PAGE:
US-backed Kurdish-led forces in northeastern Syria have captured 400 ISIL fighters who were trying to escape the armed group’s last enclave in Deir Az Zor, according to a military commander for the Kurdish group.
A senior commander for the Syrian Democratic Forces (SDF) also said on Wednesday that hundreds more Islamic State of Iraq and the Levant (ISIL, also known as ISIS) fighters surrendered from the last shred of territory they control in the village of Baghouz.
The fighters left Baghouz as part of an evacuation that also included civilians, but it was not yet clear how many had given themselves up voluntarily, the commander said.
The evacuations came as the US-backed forces slowed down their latest push on Baghouz , which lies east of the Euphrates river,to allow civilians to leave the tiny enclave.
|The families of ISIL fighters are believed to be among the latest civilians to flee the last tiny area under the group’s control [Bulent Kilic/AFP]
There were no signs of combat on Wednesday a lull that appeared to allow for evacuations from the ISIL-held pocket less than a square kilometre.
The SDF has said this is the final move against ISIL and the US-backed forces have alternated between heavy fighting and air raids, and pauses to allow people to come out.
Since February 20, more than 10,000 people have left the pocket, producing dramatic scenes of women shrouded in black and many children climbing off trucks in the desert to be screened and searched.
They were then taken to a camp for displaced persons to the north in Hasakah’s al-Hol, while suspected fighters were moved to detention facilities.
The overcrowded al-Hol camp has now become home to more than 55,000 people, many of whom emerged from Baghouz weak, tired, and hungry.
Aid agencies in the area are struggling to cope with the influx, according to NGOs, including Save the Children.
Capturing Baghouz, an eastern Syrian village on the bank of the Euphrates River, would cap four years of international efforts to roll back the armed group.
ISIL ‘will remain’
Meanwhile, on Wednesday, angry civilians evacuating from Baghouz chanted “Islamic State will remain,” underscoring the defiance of ISIL fighters and their supporters even as their defeat looms.
Associated Press journalists positioned across from the ISIL-held pocket saw lines of pick-up trucks, motorcycles and people walking on foot, in what appeared to be a group evacuating.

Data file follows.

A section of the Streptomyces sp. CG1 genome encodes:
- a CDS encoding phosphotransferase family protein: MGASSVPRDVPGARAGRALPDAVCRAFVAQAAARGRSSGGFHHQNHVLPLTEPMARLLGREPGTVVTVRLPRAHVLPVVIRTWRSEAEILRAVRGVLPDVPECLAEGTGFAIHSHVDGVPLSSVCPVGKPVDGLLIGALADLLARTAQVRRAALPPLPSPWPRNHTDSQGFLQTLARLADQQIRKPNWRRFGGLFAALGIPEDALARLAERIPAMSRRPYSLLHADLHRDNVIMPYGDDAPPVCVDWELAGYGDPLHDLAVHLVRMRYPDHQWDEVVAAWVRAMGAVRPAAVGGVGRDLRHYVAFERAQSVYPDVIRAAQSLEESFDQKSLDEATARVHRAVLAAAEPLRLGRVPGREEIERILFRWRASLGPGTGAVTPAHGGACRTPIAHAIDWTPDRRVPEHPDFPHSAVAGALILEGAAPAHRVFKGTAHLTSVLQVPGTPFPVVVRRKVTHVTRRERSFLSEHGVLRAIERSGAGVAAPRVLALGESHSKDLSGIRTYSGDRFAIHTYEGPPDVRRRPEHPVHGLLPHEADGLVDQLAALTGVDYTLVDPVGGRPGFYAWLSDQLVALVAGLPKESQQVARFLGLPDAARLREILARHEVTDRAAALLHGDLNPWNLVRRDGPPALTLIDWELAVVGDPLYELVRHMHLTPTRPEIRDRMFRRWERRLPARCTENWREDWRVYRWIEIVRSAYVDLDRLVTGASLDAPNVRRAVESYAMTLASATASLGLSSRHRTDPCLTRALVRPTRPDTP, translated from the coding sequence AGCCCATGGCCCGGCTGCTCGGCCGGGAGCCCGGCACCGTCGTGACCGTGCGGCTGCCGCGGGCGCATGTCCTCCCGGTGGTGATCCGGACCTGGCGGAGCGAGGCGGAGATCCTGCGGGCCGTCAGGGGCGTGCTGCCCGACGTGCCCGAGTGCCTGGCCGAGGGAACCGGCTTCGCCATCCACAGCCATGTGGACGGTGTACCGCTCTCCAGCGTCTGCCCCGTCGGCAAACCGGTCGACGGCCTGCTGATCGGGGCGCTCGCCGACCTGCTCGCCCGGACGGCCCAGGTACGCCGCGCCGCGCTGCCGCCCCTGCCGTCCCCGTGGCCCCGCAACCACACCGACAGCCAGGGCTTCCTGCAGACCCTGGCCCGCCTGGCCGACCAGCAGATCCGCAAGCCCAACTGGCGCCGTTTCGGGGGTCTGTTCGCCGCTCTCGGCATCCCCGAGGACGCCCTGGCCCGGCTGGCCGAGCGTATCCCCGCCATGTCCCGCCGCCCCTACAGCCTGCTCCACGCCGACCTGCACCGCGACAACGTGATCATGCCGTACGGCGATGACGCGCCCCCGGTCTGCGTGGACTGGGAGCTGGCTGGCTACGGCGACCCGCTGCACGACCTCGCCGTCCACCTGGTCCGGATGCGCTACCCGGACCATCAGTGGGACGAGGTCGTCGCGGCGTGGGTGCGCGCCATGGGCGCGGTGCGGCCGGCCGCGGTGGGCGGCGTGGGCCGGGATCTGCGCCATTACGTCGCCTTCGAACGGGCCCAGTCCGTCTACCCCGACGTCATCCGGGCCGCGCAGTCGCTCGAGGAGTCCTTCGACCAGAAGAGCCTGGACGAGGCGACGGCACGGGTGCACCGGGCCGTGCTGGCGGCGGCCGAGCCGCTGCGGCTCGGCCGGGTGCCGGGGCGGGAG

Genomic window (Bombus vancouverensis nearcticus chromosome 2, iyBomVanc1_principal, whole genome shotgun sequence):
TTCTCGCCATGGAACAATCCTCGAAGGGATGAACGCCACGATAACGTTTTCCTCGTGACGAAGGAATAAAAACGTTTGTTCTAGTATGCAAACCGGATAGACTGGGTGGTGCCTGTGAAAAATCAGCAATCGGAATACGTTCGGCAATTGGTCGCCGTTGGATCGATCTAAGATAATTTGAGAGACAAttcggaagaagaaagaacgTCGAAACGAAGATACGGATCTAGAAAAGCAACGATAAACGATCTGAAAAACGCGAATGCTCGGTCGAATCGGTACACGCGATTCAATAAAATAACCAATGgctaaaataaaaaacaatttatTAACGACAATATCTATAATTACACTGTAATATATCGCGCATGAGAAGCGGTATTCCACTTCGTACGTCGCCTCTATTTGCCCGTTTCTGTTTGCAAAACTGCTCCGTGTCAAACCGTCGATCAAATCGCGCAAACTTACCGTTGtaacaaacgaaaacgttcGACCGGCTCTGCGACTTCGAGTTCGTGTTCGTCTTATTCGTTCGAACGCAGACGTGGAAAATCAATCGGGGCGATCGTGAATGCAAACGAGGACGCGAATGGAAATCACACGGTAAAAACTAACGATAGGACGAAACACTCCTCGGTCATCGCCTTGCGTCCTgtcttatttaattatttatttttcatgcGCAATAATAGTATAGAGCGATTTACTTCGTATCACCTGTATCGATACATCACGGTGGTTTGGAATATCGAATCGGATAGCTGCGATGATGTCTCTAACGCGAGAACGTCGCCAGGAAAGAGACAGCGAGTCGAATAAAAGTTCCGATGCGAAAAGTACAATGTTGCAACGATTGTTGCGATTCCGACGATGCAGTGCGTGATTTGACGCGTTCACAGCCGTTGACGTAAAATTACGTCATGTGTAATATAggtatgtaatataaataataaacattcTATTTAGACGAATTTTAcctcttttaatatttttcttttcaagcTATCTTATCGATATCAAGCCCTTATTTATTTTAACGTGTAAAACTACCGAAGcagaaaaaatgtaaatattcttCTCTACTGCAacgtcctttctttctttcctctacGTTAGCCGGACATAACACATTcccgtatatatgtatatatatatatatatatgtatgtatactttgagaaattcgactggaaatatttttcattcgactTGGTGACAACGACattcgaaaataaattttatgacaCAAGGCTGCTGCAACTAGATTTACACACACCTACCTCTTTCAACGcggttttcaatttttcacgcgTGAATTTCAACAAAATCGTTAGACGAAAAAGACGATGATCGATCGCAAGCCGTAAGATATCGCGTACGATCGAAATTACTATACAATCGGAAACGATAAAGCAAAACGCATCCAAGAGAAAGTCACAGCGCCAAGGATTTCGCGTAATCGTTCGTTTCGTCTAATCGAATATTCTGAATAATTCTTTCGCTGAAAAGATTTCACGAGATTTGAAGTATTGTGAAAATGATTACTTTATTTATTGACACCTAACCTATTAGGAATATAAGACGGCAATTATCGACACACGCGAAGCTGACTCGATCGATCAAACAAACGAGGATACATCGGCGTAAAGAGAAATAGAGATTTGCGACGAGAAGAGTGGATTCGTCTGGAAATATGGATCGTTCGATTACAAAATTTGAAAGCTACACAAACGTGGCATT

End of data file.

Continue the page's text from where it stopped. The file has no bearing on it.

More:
|People ride in a truck after being evacuated out of the last territory held by ISIL fighters outside of Baghouz village in Syria’s Deir Az Zor province [Andrea Rosa/AP Photo]
A group of women seen at a reception area in the desert, set up for screening purposes by the SDF, were screening them, were rowdy, aggressive and defiant, praising ISIL and screaming angrily at journalists.
They pointed their fingers at the group and screamed: “Islamic State will stay, God is great, God is great, Islamic State will stay.”
A 30-year-old Iraqi woman said her one-month-old baby, who was sick, died overnight in the reception area from the cold.
“I didn’t want to leave except to treat her,” the woman who identified herself as Umm Fatima said.
She cursed the SDF and said: “The Islamic State will remain and expand, God willing,” and walked away.
A group of men were seated on the ground, under the watchful eye of SDF fighters, many of them covering their faces with checkered scarves.
Many among those leaving Wednesday appeared to be wives and children of ISIL fighters. But also among those who emerged were 13 Yazidi children from Iraq, looking dusty, dirty and in a state of shock.
At least 75 men also came out, heading straight to the interrogation area.
The scenes of surrender, humiliation and anger highlighted the desperation of the group as their last bastion teeters on the edge of collapse.
The SDF announced a military operation to liberate Baghouz in September, but has held off on a full-blown assault after it became apparent that a huge number of civilians were still inside.